Of course I agree (what? never!) with Mr. Roz and would be pleasantly surprised and back on board with a stellar season premiere, but I just don't know if it's in the cards. I suppose "back on board" is a bit strong. I'm still a big fan, I just approach this season with a bit more caution and perhaps, pessimism -- hoping for the best but expecting the worst. It really is a make-or-break season and that's unfortunate, but let's be honest, no one's going to stick around to see what happens with Andy and Angela. TRoz, from the brief previews we've seen of its return -- is there hope? And what plotlines just need to be squashed in order to restore the brilliance of this show?
Thomas: You know, I think we cracked the case. If Dwight and Jim engaged in the African Anteater Ritual ala "Can't Buy Me Love," this show would be in much better shape.
I wanted to avoid making the "popularity killed a piece of 'The Office'" argument for fear of being called a TV elitist, but since you did, well, I can't help but feel the same way. I know you're a huge "Friends" fan, so maybe you can make the logical leap here, but it seems tying everyone down in a relationship -- or at least deliberately trying to get everyone AWAY from the actual office setting -- really stripped the individual identities of each main character. That worked well for Dwight, who probably shouldn't be a one-dimensional office freakazoid. But what happened to Jim? He's no longer the underdog, so it's become hard to root for him in any capacity. I'm betting he'll do the nice guy thing and let Pam spread her wings at art school. They'll reconnect at Dunder Mifflin and be stronger in their relationship, which as we all know, is heading toward marriage at SOME point. Not that it's a bad thing. I've been consistent in saying that there is nothing wrong with the two of them being together and happy. But seeing them together and happy also doesn't make the show for me. I think the show's popularity among the masses is largely steeped in that Rachel-Ross-type drama. Personally, I'd rather see Michael do more Ping impressions.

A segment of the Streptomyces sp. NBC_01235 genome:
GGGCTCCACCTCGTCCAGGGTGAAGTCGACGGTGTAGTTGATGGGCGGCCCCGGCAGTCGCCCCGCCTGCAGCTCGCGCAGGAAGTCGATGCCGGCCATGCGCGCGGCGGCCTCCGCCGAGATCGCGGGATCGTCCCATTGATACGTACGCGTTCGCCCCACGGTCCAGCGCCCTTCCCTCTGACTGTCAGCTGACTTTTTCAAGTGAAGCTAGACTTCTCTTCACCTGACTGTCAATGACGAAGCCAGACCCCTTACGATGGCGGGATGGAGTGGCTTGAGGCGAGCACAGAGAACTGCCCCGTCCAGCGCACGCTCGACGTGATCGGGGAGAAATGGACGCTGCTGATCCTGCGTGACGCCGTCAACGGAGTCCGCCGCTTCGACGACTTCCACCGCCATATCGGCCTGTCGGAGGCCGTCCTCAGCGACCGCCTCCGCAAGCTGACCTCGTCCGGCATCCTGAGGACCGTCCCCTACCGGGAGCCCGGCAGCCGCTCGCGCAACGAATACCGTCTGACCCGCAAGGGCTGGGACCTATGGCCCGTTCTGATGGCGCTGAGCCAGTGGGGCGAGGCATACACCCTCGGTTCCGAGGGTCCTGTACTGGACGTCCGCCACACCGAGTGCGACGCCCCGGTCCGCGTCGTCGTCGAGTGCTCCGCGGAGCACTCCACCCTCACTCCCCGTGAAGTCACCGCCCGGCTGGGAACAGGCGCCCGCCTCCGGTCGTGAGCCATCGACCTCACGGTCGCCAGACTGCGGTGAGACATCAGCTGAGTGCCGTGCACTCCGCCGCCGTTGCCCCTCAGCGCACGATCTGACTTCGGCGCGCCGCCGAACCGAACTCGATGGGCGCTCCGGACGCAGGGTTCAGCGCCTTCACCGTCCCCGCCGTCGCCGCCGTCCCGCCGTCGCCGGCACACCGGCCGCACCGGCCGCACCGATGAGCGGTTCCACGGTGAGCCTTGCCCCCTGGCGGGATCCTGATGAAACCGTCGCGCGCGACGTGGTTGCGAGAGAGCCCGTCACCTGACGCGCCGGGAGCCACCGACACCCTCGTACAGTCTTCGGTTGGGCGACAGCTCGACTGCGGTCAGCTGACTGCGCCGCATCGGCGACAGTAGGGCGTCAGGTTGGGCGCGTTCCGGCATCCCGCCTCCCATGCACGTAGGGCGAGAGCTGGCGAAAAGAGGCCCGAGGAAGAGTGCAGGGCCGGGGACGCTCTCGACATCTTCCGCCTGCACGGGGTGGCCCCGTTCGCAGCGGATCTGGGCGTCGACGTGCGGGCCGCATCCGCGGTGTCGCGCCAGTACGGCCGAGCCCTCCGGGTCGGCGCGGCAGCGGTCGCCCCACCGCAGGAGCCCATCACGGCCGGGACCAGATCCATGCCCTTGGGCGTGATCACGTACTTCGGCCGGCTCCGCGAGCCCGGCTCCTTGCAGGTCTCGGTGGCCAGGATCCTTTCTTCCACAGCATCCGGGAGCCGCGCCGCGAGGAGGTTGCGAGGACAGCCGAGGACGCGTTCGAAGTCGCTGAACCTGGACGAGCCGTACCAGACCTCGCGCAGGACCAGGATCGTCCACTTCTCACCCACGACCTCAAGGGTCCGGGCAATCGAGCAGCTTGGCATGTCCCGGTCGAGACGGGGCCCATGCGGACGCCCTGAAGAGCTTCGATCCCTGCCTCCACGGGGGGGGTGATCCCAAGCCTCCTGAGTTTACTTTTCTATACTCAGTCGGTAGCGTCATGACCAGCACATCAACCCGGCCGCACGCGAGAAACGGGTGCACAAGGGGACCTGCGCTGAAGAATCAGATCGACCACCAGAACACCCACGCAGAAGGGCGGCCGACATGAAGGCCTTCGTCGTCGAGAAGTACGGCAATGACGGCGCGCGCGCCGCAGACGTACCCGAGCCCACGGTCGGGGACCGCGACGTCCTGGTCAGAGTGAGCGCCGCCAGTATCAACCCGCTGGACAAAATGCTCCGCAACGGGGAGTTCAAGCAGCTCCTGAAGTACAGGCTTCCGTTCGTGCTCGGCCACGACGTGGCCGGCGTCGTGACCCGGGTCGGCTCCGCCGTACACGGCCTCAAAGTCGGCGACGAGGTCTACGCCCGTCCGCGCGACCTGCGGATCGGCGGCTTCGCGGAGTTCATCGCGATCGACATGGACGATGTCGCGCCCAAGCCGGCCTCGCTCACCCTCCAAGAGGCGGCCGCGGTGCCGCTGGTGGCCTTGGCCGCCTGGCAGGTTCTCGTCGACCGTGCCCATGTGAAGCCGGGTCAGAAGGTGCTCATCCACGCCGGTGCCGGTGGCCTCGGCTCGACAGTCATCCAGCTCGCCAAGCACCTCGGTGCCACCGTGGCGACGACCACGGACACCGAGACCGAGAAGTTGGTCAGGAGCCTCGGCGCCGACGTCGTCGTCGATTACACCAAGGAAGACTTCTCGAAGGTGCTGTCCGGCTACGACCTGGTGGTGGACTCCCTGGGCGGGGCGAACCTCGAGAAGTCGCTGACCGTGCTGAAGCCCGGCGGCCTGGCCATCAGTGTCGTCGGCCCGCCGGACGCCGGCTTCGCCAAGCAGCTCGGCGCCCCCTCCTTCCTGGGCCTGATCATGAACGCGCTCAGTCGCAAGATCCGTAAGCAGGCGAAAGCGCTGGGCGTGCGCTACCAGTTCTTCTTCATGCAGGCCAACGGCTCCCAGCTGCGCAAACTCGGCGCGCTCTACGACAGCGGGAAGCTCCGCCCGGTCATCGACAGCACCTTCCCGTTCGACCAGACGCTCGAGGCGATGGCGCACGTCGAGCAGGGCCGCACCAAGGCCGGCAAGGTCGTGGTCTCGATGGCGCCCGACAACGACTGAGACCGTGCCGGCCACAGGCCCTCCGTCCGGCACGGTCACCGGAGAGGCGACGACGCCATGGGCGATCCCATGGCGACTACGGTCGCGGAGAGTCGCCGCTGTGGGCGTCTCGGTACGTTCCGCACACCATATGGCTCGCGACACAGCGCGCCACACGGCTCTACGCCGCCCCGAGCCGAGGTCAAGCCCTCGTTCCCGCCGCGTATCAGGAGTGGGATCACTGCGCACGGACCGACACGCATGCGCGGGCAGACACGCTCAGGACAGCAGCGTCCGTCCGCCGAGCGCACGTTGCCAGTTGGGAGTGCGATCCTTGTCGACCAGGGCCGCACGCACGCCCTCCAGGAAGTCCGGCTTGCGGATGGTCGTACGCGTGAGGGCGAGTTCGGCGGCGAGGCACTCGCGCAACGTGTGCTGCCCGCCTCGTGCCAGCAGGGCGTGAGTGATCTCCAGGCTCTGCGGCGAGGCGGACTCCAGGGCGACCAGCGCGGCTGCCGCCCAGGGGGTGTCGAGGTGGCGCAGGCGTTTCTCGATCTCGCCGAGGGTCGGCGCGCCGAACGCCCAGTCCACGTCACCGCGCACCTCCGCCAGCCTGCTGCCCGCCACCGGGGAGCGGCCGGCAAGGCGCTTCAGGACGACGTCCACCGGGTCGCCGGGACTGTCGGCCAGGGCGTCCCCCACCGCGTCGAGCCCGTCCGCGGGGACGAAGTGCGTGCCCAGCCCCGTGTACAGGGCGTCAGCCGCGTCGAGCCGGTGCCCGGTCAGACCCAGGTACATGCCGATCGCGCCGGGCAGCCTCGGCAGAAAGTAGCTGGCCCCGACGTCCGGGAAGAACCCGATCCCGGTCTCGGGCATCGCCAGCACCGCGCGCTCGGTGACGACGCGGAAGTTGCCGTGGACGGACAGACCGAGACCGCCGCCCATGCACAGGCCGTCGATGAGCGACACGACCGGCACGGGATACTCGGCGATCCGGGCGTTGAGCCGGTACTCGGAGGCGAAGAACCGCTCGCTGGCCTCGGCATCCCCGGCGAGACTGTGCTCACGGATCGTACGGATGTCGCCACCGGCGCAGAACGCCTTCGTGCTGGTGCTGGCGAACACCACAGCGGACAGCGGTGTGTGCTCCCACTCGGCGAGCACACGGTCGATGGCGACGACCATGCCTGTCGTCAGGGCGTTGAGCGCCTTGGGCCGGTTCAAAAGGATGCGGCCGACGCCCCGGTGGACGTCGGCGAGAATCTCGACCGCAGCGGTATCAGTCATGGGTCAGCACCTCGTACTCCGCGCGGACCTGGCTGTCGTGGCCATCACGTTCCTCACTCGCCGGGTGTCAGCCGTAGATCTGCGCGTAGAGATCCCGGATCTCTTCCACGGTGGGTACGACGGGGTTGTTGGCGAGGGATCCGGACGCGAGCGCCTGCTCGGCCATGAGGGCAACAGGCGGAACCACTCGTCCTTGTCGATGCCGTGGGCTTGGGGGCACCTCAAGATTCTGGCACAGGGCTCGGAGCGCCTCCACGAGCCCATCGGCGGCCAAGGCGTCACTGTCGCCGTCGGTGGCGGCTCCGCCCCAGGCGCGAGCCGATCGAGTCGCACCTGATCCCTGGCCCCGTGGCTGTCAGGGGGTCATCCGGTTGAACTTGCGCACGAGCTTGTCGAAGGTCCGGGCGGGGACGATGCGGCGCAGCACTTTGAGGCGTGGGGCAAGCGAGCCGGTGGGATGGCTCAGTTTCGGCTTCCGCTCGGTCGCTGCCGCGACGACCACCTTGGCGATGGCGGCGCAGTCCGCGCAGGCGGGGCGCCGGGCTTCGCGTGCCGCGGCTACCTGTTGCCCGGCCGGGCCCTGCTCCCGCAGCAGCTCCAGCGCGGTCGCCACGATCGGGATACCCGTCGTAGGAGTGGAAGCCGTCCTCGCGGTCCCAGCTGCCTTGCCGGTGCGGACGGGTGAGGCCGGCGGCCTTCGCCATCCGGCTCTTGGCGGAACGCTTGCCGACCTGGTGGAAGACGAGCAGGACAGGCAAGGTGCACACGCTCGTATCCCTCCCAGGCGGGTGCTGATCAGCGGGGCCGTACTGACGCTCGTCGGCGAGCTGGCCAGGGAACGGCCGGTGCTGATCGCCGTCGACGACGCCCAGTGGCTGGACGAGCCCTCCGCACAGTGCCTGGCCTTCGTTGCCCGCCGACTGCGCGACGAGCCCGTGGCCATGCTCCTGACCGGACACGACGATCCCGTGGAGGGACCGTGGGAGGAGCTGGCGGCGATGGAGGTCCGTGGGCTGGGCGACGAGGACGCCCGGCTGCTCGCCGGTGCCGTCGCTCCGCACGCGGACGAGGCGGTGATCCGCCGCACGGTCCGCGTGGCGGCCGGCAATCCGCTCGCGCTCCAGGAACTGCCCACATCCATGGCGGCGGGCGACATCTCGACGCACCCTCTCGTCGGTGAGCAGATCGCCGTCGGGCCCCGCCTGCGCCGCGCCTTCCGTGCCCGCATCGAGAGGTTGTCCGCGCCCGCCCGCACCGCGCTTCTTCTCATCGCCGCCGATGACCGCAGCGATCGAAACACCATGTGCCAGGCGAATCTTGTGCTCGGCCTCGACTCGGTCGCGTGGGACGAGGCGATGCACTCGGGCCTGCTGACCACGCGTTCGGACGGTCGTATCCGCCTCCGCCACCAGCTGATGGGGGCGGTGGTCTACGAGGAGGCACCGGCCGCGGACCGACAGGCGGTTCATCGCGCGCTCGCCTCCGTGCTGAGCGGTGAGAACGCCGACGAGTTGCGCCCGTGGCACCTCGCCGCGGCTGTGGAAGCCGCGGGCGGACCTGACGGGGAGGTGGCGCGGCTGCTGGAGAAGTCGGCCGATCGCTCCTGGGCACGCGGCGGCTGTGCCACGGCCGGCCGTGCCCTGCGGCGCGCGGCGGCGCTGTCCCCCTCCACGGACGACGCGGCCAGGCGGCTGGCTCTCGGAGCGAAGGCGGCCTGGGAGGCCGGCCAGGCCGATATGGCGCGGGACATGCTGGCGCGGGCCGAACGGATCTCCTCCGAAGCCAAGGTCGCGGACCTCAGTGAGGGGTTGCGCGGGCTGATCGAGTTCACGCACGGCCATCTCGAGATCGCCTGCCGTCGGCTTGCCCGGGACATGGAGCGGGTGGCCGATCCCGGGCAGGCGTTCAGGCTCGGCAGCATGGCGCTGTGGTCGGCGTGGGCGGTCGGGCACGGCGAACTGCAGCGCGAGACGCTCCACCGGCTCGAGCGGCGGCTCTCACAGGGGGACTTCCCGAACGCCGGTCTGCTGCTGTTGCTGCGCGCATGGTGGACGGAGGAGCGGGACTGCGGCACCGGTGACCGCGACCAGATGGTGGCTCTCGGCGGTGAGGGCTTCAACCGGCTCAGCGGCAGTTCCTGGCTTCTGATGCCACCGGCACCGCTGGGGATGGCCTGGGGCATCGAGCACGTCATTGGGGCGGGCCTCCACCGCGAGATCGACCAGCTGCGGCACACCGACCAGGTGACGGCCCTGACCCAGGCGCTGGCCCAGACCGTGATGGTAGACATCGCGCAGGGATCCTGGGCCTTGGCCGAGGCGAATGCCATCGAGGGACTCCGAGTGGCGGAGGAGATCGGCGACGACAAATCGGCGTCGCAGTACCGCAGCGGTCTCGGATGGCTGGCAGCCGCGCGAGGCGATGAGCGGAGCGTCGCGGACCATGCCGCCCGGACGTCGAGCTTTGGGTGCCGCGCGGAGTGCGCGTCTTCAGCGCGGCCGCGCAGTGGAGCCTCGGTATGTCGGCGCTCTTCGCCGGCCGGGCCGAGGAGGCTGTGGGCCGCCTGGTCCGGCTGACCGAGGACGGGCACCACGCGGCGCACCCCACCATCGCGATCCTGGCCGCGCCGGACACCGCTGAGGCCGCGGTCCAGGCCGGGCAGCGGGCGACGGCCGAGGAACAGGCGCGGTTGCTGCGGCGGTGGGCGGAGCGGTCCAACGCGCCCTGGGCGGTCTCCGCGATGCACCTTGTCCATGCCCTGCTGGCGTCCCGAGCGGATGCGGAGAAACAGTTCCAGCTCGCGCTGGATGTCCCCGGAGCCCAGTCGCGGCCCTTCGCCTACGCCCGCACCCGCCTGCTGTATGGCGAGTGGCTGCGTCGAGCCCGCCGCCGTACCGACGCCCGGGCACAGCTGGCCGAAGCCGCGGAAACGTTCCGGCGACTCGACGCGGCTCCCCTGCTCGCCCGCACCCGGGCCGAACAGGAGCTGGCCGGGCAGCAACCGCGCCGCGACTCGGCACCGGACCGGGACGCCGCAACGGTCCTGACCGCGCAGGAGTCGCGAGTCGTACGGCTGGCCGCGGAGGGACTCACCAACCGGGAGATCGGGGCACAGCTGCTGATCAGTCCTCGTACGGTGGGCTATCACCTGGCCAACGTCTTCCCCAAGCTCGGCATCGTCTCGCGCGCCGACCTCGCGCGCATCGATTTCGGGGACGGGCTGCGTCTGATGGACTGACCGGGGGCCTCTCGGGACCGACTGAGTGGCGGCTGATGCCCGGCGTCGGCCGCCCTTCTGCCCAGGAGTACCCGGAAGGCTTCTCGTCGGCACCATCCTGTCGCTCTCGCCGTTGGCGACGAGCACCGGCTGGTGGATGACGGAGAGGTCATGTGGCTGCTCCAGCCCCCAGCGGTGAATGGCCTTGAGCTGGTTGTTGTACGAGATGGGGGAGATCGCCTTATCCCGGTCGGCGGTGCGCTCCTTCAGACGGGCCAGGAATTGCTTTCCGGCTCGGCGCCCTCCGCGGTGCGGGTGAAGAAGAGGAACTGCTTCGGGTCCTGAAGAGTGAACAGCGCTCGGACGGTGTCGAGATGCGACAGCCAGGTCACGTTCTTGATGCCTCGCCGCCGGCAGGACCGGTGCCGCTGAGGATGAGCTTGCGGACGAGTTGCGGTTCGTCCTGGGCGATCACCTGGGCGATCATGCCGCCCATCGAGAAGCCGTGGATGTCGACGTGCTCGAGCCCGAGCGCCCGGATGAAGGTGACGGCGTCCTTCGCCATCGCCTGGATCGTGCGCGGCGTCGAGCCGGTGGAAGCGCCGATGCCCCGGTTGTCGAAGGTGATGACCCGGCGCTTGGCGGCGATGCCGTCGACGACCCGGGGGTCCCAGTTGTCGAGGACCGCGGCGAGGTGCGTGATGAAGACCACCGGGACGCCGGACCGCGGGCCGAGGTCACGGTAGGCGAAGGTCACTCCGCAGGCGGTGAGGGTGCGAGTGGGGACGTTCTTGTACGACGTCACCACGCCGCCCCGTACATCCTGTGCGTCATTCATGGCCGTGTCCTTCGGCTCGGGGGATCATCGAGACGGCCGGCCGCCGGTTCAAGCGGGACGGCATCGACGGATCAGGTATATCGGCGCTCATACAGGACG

As for plotlines, I want Jan gone. Her presence will only continue to sabotage any hope I have for Michael. (as an aside, "The Dinner Party" aired a few weeks ago, and while flipping channels, I couldn't even stop on it for two minutes, I despise that episode so much.) I expect to harshly judge the Dwight-Angela-Andy triangle, if only because it's never been adequately explained why Angela is WITH Andy in the first place. To make Dwight jealous? Really? It has shades of a classic soap opera contrivance with Angela staying engaged to Andy even after doinking Dwight in the Season Four capper ... for what purpose, I'm not really sure, but my guess is they'll drag it out to humanize Mr. Lonely Heart Schrute some more. Or at least put him in more zany predicaments where he has to "prove" his love. Again ... relationship humor.